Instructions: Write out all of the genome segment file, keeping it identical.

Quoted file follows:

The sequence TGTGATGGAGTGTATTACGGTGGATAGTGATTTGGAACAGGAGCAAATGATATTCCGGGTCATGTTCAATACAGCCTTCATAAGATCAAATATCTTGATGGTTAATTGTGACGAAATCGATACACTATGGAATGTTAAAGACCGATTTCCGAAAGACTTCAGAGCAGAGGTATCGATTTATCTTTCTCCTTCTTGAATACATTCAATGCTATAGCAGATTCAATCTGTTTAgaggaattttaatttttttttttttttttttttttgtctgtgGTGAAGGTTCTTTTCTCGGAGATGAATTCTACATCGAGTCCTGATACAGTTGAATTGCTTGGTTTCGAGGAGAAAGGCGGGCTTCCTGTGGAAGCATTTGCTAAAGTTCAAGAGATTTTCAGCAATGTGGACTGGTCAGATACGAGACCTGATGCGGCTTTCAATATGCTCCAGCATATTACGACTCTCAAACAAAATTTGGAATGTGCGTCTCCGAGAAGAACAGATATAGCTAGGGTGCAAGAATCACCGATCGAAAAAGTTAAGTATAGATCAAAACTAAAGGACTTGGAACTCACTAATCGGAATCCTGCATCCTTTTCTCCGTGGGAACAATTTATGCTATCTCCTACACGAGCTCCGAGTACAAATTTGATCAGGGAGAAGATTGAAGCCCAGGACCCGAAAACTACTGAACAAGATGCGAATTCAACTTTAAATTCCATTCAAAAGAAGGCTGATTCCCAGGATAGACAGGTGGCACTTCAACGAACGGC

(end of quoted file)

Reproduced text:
The sequence TGTGATGGAGTGTATTACGGTGGATAGTGATTTGGAACAGGAGCAAATGATATTCCGGGTCATGTTCAATACAGCCTTCATAAGATCAAATATCTTGATGGTTAATTGTGACGAAATCGATACACTATGGAATGTTAAAGACCGATTTCCGAAAGACTTCAGAGCAGAGGTATCGATTTATCTTTCTCCTTCTTGAATACATTCAATGCTATAGCAGATTCAATCTGTTTAgaggaattttaatttttttttttttttttttttttgtctgtgGTGAAGGTTCTTTTCTCGGAGATGAATTCTACATCGAGTCCTGATACAGTTGAATTGCTTGGTTTCGAGGAGAAAGGCGGGCTTCCTGTGGAAGCATTTGCTAAAGTTCAAGAGATTTTCAGCAATGTGGACTGGTCAGATACGAGACCTGATGCGGCTTTCAATATGCTCCAGCATATTACGACTCTCAAACAAAATTTGGAATGTGCGTCTCCGAGAAGAACAGATATAGCTAGGGTGCAAGAATCACCGATCGAAAAAGTTAAGTATAGATCAAAACTAAAGGACTTGGAACTCACTAATCGGAATCCTGCATCCTTTTCTCCGTGGGAACAATTTATGCTATCTCCTACACGAGCTCCGAGTACAAATTTGATCAGGGAGAAGATTGAAGCCCAGGACCCGAAAACTACTGAACAAGATGCGAATTCAACTTTAAATTCCATTCAAAAGAAGGCTGATTCCCAGGATAGACAGGTGGCACTTCAACGAACGGC